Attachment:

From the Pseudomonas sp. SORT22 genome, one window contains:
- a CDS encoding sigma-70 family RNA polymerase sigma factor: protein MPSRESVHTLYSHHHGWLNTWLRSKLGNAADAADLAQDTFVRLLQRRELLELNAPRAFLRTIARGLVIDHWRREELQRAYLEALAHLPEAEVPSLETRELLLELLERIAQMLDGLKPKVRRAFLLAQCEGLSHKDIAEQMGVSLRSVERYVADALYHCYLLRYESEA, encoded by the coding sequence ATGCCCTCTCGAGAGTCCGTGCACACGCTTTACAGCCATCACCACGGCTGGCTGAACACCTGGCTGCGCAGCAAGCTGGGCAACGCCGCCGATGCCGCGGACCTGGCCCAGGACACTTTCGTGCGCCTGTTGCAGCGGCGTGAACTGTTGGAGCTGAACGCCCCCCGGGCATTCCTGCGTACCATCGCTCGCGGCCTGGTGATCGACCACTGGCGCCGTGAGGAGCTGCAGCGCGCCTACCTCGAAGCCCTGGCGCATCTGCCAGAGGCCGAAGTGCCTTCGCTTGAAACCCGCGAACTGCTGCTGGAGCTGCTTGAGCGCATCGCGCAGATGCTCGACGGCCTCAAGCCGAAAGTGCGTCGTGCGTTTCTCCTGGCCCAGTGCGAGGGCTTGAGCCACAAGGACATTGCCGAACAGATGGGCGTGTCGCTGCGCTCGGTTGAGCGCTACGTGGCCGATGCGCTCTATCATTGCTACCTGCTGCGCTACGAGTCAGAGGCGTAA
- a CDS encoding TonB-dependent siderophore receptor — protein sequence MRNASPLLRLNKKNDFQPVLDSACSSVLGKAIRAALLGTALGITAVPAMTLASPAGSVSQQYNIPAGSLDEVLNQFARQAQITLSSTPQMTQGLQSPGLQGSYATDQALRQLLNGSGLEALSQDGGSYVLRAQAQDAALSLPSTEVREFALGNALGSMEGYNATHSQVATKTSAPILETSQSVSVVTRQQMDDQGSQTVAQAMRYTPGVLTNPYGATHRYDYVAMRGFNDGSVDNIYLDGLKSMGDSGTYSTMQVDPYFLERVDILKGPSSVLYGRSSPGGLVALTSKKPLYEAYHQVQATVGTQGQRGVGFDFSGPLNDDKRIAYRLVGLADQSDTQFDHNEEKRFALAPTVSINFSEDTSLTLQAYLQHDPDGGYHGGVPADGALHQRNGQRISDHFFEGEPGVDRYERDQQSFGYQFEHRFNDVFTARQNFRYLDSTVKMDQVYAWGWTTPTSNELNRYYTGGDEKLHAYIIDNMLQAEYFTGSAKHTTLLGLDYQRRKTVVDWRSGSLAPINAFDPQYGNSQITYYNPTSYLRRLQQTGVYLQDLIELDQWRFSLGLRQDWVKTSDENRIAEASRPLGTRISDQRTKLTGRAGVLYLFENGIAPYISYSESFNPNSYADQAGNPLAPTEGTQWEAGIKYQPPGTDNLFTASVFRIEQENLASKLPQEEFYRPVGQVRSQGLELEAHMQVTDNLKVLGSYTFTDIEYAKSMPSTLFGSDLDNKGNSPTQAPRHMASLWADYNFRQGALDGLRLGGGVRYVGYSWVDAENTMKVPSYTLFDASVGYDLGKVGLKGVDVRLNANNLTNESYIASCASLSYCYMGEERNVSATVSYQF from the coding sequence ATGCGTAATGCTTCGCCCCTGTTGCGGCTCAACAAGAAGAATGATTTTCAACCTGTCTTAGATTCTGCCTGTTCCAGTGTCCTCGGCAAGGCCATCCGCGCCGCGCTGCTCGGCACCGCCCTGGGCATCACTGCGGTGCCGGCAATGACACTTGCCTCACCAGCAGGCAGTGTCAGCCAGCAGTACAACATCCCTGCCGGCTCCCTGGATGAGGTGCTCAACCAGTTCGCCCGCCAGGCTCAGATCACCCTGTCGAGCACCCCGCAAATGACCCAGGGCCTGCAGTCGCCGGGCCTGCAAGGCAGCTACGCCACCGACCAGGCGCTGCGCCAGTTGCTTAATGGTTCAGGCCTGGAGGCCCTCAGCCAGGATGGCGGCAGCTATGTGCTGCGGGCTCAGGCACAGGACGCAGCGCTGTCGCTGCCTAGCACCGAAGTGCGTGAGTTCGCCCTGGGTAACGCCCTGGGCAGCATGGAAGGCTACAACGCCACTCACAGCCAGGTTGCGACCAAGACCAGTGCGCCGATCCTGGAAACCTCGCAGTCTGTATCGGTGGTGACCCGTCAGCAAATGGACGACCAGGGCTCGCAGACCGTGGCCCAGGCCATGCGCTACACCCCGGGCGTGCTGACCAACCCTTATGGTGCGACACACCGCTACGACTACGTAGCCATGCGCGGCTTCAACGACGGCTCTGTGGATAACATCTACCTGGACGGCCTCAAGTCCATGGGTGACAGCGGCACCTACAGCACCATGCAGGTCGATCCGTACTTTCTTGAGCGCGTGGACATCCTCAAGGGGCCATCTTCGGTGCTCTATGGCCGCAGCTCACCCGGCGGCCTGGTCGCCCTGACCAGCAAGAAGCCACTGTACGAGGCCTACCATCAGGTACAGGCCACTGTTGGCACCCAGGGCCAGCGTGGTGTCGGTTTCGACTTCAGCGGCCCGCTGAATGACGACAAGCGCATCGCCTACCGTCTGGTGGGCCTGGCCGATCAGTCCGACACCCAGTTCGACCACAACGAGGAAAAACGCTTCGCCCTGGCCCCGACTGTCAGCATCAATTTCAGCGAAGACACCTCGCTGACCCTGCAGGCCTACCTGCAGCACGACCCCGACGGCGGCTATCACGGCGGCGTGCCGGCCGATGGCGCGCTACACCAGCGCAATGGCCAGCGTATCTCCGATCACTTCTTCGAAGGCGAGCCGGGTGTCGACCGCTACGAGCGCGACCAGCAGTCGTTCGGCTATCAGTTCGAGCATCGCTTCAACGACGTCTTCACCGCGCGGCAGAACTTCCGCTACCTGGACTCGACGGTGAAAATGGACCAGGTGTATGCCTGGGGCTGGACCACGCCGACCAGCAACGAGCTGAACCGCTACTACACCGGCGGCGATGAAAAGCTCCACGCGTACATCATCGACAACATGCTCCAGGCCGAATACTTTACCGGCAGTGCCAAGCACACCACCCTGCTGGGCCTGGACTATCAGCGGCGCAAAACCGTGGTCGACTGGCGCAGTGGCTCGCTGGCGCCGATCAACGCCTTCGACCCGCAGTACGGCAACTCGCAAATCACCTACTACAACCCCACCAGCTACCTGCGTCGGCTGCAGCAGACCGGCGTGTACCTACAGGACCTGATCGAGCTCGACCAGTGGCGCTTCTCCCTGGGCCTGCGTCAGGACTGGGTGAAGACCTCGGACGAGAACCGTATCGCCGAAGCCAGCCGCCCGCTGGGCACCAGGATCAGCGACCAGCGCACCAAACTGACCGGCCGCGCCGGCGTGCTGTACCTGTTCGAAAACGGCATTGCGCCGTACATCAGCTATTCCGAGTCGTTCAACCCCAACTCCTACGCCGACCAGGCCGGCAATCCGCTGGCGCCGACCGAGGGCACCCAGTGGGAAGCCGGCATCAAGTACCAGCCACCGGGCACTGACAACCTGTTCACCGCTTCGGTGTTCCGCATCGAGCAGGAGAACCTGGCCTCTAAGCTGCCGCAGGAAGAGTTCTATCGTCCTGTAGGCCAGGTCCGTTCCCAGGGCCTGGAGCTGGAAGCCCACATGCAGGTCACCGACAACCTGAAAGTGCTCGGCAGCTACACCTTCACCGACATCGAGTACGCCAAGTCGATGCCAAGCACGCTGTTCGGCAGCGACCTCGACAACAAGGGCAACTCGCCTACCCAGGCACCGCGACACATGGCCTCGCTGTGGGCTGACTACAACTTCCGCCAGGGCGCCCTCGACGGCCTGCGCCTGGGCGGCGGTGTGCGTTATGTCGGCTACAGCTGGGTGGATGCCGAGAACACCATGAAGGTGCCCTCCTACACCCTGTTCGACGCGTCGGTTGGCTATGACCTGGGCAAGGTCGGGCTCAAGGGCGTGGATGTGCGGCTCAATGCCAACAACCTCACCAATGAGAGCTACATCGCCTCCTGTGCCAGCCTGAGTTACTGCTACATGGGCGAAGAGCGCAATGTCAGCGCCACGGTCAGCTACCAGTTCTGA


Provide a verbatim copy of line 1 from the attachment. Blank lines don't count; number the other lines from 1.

From the Pseudomonas sp. SORT22 genome, one window contains: